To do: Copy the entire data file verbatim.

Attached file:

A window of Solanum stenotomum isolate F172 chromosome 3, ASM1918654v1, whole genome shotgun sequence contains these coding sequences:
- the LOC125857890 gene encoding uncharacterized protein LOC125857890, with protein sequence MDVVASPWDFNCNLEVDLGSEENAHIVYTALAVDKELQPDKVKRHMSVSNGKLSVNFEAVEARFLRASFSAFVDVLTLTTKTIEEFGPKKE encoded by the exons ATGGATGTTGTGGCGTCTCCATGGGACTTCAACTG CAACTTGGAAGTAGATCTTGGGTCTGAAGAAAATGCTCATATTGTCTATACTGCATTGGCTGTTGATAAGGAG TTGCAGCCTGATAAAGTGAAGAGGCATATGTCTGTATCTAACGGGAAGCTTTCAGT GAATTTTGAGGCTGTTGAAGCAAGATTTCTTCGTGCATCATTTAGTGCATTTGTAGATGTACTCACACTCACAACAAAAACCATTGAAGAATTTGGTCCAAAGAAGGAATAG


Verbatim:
A window of Solanum stenotomum isolate F172 chromosome 3, ASM1918654v1, whole genome shotgun sequence contains these coding sequences:
- the LOC125857890 gene encoding uncharacterized protein LOC125857890, with protein sequence MDVVASPWDFNCNLEVDLGSEENAHIVYTALAVDKELQPDKVKRHMSVSNGKLSVNFEAVEARFLRASFSAFVDVLTLTTKTIEEFGPKKE encoded by the exons ATGGATGTTGTGGCGTCTCCATGGGACTTCAACTG CAACTTGGAAGTAGATCTTGGGTCTGAAGAAAATGCTCATATTGTCTATACTGCATTGGCTGTTGATAAGGAG TTGCAGCCTGATAAAGTGAAGAGGCATATGTCTGTATCTAACGGGAAGCTTTCAGT GAATTTTGAGGCTGTTGAAGCAAGATTTCTTCGTGCATCATTTAGTGCATTTGTAGATGTACTCACACTCACAACAAAAACCATTGAAGAATTTGGTCCAAAGAAGGAATAG